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Charlotte woman aims to set national fundraising record for blood cancer research

Jen Kipphut is trying to raise $891,806.01 for the Leukemia & Lymphoma Society in memory of her late husband Chris Kipphut, who died from a rare type of lymphoma.

CHARLOTTE, N.C. — A Charlotte woman is on a mission to set a national fundraising record for the Leukemia & Lymphoma Society (LLS).  

Jen Kipphut is a candidate for the non-profit’s ‘Woman of the Year’ title.

She is aiming to raise $891,806.01 in memory of her late husband Chris Kipphut, who died from a rare type of lymphoma in 2018.

Kipphut said the extra cent at the end of the amount would give her the record for the most money ever raised by a ‘Woman of the Year’ candidate.

Kipphut describes her late husband Chris as someone who was quick-witted with a sense of humor. She said he was calm, level-headed, easy to get along with, and was friends with everyone he met.

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Most importantly though, Kipphut said Chris was a great dad. He was the picture of health to her in his 30s as he raced to keep up with their twin boys, Aiden and Riley, and ran marathons to stay active.

“In the 20-plus years that I was with him, I might have known him to go to the doctor a hand full of times,” Kipphut said, “like literally a hand full of times, and usually I would force him to do it.”

But after Chris came home from a trip in 2017 with a small insect-looking bite on his shin, he did go to the doctor, finding out he had a rare type of lymphoma called cutaneous T-cell lymphoma.

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Kipphut said the prognosis for this type of cancer was good.

“Very few people die from it. It’s a cancer that you treat the symptoms,” Kipphut added. “There’s no cure, but you treat the symptoms and kind of get on with your life.”

However, two to three months after Chris’ initial diagnosis, he learned he didn’t just have a rare cancer, he had an even rarer mutation of a rare cancer called primary cutaneous gamma-delta T-cell lymphoma.

Kipphut said there are fewer than 50 cases of this particular type of cancer worldwide, and there’s no known treatment plan.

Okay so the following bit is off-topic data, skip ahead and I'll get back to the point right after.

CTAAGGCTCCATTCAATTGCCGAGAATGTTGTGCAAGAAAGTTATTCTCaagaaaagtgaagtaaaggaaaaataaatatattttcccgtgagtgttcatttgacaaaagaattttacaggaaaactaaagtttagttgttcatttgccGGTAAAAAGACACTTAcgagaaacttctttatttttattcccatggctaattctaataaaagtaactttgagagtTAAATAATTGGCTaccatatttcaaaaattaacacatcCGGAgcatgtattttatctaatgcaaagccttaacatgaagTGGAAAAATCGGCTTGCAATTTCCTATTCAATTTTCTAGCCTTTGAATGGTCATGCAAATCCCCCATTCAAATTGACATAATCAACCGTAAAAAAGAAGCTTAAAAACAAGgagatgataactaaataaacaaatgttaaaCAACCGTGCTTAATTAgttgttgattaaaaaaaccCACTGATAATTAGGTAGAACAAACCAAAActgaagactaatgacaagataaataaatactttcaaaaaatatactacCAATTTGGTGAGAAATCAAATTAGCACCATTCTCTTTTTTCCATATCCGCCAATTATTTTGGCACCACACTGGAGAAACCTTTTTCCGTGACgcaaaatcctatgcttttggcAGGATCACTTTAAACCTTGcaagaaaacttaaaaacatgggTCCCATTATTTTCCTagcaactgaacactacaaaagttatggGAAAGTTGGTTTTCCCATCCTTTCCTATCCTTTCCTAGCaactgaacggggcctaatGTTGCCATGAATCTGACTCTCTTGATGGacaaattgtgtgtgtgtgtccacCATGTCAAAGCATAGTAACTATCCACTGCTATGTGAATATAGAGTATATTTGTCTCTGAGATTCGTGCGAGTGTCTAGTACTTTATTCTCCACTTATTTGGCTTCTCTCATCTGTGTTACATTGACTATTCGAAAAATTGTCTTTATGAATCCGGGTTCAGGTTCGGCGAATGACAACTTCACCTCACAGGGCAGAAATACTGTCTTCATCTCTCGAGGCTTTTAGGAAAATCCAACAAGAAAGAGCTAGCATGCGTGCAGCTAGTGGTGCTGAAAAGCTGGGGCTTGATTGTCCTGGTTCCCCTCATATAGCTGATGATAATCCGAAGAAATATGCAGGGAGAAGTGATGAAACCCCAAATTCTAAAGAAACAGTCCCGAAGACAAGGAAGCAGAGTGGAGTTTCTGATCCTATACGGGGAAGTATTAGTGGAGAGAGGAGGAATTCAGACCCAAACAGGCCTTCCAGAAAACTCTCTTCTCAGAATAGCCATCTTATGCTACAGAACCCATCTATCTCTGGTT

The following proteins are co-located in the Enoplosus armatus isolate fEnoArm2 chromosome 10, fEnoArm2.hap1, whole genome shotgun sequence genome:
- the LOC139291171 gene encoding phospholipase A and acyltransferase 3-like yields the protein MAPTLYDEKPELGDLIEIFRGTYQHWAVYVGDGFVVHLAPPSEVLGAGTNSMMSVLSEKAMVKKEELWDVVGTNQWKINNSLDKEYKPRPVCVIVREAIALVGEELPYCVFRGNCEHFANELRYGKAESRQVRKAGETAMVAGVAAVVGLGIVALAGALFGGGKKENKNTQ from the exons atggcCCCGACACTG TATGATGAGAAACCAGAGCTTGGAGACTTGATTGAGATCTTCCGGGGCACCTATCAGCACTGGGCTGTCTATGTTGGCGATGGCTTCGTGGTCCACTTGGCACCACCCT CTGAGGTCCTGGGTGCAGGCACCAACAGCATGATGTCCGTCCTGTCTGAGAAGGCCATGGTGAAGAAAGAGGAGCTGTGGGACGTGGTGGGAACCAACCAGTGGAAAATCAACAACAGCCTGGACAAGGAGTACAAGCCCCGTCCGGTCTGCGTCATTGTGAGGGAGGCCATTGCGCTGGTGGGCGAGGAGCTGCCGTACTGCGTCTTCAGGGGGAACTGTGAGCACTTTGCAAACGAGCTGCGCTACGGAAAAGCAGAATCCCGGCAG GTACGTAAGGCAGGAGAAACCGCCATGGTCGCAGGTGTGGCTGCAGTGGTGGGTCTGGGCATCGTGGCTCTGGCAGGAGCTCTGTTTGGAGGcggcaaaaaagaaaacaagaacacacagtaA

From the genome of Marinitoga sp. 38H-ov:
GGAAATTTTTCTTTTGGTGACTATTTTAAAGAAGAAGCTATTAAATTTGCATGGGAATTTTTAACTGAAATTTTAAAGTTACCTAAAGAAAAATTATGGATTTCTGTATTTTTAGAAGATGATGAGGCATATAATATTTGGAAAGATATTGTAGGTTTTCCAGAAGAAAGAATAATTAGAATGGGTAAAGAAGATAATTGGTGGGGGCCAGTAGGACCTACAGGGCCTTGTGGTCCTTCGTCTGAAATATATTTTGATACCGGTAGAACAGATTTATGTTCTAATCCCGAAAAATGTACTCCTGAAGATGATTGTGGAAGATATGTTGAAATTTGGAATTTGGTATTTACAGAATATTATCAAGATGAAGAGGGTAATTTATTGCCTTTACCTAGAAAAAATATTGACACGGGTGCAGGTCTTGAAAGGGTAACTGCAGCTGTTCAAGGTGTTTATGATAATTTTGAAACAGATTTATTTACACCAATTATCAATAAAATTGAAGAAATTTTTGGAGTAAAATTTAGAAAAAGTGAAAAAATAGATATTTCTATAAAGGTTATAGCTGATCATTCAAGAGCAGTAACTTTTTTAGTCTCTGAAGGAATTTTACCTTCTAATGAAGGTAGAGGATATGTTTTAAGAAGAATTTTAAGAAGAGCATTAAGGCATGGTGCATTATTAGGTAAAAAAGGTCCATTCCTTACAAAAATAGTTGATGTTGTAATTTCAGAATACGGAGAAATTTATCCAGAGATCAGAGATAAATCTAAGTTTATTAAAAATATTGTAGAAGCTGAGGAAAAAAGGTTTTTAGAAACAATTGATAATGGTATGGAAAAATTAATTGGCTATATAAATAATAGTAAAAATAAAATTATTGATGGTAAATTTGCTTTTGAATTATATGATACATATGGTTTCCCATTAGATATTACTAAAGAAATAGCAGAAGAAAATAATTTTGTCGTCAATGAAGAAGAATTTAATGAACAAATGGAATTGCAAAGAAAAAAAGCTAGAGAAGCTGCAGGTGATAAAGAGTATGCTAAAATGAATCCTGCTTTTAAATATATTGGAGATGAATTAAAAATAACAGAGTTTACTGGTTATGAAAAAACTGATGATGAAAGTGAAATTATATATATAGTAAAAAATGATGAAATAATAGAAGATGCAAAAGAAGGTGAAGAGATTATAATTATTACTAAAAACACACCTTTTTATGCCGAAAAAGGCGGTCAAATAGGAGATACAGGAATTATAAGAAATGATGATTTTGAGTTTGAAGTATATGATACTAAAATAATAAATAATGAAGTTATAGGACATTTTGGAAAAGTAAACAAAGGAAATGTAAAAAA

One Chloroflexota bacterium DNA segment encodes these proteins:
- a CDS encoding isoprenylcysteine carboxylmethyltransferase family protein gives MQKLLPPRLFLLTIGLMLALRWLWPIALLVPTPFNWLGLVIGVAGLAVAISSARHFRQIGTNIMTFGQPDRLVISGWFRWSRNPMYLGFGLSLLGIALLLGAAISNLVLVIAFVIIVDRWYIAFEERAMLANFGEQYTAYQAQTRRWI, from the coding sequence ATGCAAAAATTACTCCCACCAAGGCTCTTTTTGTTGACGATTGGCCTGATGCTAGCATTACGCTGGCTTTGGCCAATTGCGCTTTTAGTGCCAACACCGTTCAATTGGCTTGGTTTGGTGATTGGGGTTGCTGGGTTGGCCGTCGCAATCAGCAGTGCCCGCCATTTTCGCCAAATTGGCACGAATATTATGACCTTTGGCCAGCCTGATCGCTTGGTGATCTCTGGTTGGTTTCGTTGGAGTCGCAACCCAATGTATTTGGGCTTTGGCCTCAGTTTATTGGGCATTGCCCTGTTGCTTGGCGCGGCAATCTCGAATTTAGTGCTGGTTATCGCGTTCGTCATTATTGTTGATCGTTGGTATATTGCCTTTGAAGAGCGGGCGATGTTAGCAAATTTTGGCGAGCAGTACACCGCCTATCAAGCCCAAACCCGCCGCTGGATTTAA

“That little mutation equated to a death sentence for him,” Kipphut said.

Chris went through treatment but ultimately passed away in November 2018, leaving behind his wife Jen, and their twin boys.

Shortly after Chris’ death, Jen got involved with the Leukemia & Lymphoma Society and started raising funds for blood cancer research as a way to give meaning to Chris’ death and to keep his memory alive for their boys.

“I can’t change Chris’ outcome, right? Like I can’t do anything to change what’s happened to him, but maybe I can use our story to change what’s happening to other people or what could happen for other people,” Kipphut said.

Prior to becoming a candidate for LLS’ ‘Woman of the Year,’ Jen and Team Kipphut had raised more than $100,000.

Now, her goal is even higher as she aims to break a national record.

“The title ‘Woman of the Year,’ the dollar amount, none of that actually really matters,” Kipphut said, “what matters to me is changing the outcome for people who are facing this right now. That’s what matters.”

Even if she falls short of her goal, Kipphut said she hopes the money raised by Team Kipphut will help fund research to find a cure—doing it all in Chris’ memory.

If you would like to help Kipphut reach her goal, click here to view her fundraising page through LLS. 

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